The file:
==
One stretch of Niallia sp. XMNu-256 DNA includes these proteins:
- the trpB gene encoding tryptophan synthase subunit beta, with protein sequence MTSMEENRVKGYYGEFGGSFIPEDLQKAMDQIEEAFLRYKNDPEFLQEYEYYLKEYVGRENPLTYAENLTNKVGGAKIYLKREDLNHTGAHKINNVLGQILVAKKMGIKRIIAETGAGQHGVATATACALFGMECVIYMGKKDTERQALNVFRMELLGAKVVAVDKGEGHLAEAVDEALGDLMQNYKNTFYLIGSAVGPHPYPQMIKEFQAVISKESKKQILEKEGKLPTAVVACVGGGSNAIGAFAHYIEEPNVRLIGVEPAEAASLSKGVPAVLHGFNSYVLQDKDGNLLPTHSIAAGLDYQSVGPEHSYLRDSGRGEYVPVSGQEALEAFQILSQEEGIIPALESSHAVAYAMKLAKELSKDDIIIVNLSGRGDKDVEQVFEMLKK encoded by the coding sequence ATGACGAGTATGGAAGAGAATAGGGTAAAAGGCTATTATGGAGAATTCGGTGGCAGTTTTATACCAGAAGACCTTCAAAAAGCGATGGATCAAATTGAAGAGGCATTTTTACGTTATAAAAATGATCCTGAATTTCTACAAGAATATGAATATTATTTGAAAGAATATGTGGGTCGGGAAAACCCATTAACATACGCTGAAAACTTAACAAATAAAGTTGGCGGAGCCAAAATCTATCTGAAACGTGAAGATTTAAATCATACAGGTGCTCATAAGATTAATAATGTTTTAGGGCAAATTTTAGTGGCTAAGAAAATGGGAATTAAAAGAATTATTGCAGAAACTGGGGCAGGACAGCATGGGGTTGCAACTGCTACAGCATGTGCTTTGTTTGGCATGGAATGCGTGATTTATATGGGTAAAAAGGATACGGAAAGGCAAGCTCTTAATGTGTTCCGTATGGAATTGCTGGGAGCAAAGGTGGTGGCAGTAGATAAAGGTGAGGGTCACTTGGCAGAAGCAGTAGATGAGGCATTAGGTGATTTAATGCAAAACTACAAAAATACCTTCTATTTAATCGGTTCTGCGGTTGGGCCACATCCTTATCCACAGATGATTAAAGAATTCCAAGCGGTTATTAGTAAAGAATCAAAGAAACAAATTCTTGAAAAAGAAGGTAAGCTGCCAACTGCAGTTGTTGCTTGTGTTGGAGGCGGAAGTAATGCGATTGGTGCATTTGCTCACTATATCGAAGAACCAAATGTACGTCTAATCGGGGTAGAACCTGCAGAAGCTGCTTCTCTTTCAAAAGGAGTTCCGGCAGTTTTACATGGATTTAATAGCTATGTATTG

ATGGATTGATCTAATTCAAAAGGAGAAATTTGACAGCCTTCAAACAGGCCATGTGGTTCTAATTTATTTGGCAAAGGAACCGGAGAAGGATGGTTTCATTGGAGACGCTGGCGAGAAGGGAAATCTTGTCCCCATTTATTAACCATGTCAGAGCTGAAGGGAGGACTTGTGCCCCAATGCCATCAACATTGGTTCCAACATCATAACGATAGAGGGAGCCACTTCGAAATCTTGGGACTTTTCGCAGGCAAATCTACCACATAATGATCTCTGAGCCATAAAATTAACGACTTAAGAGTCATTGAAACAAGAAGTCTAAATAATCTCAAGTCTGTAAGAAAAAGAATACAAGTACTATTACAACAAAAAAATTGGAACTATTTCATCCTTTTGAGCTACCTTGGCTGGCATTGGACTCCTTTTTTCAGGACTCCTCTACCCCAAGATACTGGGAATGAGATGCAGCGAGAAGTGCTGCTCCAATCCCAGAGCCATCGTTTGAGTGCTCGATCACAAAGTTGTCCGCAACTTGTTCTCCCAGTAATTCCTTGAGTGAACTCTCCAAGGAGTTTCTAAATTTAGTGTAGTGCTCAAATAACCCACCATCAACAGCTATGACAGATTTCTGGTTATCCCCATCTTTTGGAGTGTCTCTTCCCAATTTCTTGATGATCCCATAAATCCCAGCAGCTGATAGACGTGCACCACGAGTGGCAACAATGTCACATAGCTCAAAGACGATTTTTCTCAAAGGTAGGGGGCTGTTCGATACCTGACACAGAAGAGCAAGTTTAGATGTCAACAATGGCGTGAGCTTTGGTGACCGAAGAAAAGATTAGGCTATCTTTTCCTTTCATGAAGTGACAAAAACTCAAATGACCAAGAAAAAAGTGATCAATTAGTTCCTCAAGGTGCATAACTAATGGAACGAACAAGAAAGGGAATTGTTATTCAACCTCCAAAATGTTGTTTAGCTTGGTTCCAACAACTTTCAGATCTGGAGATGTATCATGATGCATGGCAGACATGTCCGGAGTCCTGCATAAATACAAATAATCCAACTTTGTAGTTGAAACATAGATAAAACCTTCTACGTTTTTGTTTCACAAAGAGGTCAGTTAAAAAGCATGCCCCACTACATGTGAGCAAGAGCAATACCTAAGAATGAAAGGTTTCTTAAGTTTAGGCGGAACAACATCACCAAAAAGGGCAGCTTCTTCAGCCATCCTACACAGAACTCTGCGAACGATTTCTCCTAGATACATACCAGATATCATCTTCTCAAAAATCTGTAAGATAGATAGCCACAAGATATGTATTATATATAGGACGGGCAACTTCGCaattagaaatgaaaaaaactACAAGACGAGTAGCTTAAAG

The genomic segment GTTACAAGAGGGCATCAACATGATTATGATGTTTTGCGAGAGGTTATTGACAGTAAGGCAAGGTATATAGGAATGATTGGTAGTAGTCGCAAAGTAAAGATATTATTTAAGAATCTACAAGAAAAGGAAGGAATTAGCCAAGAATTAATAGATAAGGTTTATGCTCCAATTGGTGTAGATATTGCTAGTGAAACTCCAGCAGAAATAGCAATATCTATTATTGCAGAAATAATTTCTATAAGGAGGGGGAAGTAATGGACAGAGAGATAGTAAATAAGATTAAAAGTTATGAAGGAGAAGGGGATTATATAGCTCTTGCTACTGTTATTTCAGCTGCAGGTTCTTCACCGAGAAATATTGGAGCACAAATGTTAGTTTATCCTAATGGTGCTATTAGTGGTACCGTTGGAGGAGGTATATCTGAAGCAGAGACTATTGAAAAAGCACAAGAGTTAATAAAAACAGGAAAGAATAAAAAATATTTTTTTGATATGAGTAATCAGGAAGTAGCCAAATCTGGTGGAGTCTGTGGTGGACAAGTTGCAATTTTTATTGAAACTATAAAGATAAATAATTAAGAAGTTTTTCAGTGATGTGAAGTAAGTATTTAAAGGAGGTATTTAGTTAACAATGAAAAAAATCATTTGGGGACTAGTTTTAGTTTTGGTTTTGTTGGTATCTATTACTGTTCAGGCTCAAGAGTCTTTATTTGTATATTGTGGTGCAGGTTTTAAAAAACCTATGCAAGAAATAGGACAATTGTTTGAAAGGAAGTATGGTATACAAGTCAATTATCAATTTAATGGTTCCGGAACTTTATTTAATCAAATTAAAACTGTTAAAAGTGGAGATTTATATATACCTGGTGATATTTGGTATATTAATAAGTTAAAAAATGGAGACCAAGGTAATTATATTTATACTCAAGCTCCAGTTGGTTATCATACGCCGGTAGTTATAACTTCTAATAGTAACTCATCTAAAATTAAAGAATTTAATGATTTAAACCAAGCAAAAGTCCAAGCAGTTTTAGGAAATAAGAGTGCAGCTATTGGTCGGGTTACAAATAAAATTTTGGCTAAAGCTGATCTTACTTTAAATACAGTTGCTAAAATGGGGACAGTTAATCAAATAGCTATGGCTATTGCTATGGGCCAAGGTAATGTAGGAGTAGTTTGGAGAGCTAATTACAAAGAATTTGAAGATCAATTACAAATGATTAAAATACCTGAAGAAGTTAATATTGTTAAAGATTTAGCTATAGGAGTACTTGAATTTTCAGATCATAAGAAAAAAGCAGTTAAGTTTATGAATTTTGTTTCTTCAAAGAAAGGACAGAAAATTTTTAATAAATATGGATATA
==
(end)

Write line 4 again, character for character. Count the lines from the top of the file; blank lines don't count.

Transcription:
The genomic segment GTTACAAGAGGGCATCAACATGATTATGATGTTTTGCGAGAGGTTATTGACAGTAAGGCAAGGTATATAGGAATGATTGGTAGTAGTCGCAAAGTAAAGATATTATTTAAGAATCTACAAGAAAAGGAAGGAATTAGCCAAGAATTAATAGATAAGGTTTATGCTCCAATTGGTGTAGATATTGCTAGTGAAACTCCAGCAGAAATAGCAATATCTATTATTGCAGAAATAATTTCTATAAGGAGGGGGAAGTAATGGACAGAGAGATAGTAAATAAGATTAAAAGTTATGAAGGAGAAGGGGATTATATAGCTCTTGCTACTGTTATTTCAGCTGCAGGTTCTTCACCGAGAAATATTGGAGCACAAATGTTAGTTTATCCTAATGGTGCTATTAGTGGTACCGTTGGAGGAGGTATATCTGAAGCAGAGACTATTGAAAAAGCACAAGAGTTAATAAAAACAGGAAAGAATAAAAAATATTTTTTTGATATGAGTAATCAGGAAGTAGCCAAATCTGGTGGAGTCTGTGGTGGACAAGTTGCAATTTTTATTGAAACTATAAAGATAAATAATTAAGAAGTTTTTCAGTGATGTGAAGTAAGTATTTAAAGGAGGTATTTAGTTAACAATGAAAAAAATCATTTGGGGACTAGTTTTAGTTTTGGTTTTGTTGGTATCTATTACTGTTCAGGCTCAAGAGTCTTTATTTGTATATTGTGGTGCAGGTTTTAAAAAACCTATGCAAGAAATAGGACAATTGTTTGAAAGGAAGTATGGTATACAAGTCAATTATCAATTTAATGGTTCCGGAACTTTATTTAATCAAATTAAAACTGTTAAAAGTGGAGATTTATATATACCTGGTGATATTTGGTATATTAATAAGTTAAAAAATGGAGACCAAGGTAATTATATTTATACTCAAGCTCCAGTTGGTTATCATACGCCGGTAGTTATAACTTCTAATAGTAACTCATCTAAAATTAAAGAATTTAATGATTTAAACCAAGCAAAAGTCCAAGCAGTTTTAGGAAATAAGAGTGCAGCTATTGGTCGGGTTACAAATAAAATTTTGGCTAAAGCTGATCTTACTTTAAATACAGTTGCTAAAATGGGGACAGTTAATCAAATAGCTATGGCTATTGCTATGGGCCAAGGTAATGTAGGAGTAGTTTGGAGAGCTAATTACAAAGAATTTGAAGATCAATTACAAATGATTAAAATACCTGAAGAAGTTAATATTGTTAAAGATTTAGCTATAGGAGTACTTGAATTTTCAGATCATAAGAAAAAAGCAGTTAAGTTTATGAATTTTGTTTCTTCAAAGAAAGGACAGAAAATTTTTAATAAATATGGATATA